Processing barley into malt is an energy-consuming process and barley production itself is highly vulnerable to unstable climate condition.

In 2016, the global beer production amounted to about 1.94 billion hectoliters, up from 1.3 billion hectoliters in 1998.

By some estimates, up to 92% of brewing ingredients are wasted.

The alcohol industry makes the bulk of its profits from heavy alcohol use: 65% of sales in high-income countries and 75% of sales in middle- income countries result from heavy episodic alcohol intake. Big Alcohol relies on heavy alcohol use for major parts of its profits

Alcohol production is jeopardizing natural resources, and is increasingly causing water shortages and food insecurity. Production of alcoholic beverages is very resource-intensive and not environmentally sustainable. In addition, climate change threatens to disrupt the supply of agricultural products.

A third of the world’s biggest groundwater systems are already in distress and about 4 billion people, experience severe water scarcity during at least one month of the year. By 2025, an estimated 1.8 billion people will live in areas plagued by water scarcity, with two-thirds of the world’s population living in water-stressed regions – such as in Mexico’s northern region.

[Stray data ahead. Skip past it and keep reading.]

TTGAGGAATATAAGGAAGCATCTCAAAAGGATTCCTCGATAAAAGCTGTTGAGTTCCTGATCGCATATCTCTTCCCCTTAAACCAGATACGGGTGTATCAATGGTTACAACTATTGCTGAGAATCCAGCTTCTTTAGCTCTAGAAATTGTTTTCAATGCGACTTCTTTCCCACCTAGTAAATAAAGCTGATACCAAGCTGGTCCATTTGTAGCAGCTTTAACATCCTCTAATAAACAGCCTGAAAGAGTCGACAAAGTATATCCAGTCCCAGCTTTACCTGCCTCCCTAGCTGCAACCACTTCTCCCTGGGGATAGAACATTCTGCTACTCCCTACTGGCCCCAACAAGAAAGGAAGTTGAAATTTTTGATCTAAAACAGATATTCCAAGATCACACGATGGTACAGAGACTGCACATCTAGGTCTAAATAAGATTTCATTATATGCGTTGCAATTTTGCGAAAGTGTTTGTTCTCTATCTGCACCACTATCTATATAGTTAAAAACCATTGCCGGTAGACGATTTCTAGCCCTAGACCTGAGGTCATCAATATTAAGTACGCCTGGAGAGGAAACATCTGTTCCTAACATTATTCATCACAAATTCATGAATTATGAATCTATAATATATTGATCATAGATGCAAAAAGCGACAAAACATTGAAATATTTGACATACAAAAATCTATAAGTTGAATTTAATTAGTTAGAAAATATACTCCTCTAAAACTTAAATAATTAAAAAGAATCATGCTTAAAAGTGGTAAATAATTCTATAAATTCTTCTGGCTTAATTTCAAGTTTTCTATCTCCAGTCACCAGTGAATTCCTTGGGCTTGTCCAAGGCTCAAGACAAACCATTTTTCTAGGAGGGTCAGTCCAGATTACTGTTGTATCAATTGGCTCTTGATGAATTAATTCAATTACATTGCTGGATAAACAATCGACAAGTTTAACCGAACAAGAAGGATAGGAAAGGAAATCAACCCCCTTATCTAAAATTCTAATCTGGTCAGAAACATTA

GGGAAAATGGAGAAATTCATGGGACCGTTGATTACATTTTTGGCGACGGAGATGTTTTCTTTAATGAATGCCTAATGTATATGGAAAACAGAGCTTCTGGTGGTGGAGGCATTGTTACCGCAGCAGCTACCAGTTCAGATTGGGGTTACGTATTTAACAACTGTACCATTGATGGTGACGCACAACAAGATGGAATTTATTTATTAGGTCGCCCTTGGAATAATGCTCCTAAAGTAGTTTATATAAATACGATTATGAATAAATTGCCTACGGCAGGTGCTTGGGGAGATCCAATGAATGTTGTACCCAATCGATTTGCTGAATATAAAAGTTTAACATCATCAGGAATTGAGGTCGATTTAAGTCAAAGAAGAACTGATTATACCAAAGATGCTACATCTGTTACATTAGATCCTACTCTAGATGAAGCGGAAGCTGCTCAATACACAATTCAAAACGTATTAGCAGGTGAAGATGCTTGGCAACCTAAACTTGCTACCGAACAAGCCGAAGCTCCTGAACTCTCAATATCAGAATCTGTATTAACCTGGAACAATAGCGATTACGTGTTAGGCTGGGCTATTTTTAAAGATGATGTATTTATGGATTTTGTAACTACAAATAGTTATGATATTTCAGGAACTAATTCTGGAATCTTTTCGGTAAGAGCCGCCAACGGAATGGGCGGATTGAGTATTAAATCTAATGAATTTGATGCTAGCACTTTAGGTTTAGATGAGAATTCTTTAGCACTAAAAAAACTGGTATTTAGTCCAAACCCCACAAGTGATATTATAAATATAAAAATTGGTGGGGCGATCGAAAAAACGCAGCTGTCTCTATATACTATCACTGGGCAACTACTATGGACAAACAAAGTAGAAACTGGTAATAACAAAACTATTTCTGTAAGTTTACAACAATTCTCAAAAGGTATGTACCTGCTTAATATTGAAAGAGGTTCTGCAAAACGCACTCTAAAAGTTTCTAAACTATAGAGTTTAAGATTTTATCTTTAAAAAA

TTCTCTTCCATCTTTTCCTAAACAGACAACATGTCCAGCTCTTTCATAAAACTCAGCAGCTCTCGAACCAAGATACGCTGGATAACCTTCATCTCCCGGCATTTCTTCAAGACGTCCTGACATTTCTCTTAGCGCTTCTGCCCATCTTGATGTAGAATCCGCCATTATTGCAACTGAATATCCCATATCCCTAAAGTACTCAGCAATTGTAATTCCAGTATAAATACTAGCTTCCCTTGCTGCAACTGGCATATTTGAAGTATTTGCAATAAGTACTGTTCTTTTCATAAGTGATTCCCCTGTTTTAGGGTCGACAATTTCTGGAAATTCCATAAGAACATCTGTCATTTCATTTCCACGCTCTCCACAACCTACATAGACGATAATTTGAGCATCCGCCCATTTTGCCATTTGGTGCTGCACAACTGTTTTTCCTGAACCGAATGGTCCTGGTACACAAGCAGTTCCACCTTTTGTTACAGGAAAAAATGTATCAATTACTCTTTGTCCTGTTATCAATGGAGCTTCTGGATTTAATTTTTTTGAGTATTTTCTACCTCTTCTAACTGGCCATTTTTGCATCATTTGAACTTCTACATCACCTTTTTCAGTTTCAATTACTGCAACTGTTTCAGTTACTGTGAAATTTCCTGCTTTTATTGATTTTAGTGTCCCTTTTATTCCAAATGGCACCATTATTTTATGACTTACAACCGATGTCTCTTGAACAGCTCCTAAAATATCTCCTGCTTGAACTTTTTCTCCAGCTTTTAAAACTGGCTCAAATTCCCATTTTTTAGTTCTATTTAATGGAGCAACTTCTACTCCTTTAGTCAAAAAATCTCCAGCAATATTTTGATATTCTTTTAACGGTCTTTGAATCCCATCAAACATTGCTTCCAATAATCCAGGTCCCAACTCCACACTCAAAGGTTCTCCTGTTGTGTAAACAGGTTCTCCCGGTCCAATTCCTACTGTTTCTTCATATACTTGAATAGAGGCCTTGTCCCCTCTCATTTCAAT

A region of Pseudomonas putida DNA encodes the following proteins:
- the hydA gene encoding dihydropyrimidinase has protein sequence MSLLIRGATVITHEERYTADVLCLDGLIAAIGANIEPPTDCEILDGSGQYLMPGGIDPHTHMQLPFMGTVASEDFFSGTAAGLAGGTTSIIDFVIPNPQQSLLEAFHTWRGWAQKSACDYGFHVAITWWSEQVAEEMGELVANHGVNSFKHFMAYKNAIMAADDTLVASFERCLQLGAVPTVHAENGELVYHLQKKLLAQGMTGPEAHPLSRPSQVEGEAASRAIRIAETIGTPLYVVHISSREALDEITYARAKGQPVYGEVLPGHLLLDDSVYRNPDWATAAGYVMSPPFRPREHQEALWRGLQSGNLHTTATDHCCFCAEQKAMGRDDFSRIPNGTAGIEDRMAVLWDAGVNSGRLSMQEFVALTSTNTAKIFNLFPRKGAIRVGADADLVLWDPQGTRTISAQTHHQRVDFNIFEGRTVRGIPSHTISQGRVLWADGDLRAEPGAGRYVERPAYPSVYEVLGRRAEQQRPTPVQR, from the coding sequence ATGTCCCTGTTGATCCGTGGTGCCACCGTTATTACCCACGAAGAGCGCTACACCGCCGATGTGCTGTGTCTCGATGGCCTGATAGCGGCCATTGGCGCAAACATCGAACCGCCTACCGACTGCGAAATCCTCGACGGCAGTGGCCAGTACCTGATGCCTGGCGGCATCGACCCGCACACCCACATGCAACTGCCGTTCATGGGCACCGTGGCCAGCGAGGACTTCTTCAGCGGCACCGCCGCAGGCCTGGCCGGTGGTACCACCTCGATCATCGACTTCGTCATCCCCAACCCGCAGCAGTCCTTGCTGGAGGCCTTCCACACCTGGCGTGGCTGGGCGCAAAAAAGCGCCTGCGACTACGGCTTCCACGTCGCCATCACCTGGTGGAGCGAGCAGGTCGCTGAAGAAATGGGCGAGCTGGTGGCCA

This is happening at the same time as the alcohol industry is causing major emissions of chemicals into waterways in its production, around the world and is fuelling water insecurity.

Alcohol production is a threat to water security in many regions of the world:

  • The water footprint of wine is unsustainable: To get one liter of wine, 870 liters of water are needed.
  • The water footprint of beer is unsustainable: Per one liter of beer, 298 liters of water have to be used.


The New York Times: “How Droughts in Mexico Could Shape the Future of the Beer Industry

The New York Times: “Mexico’s Cruel Drought: ‘Here You Have to Chase the Water’

Source Website: New York Times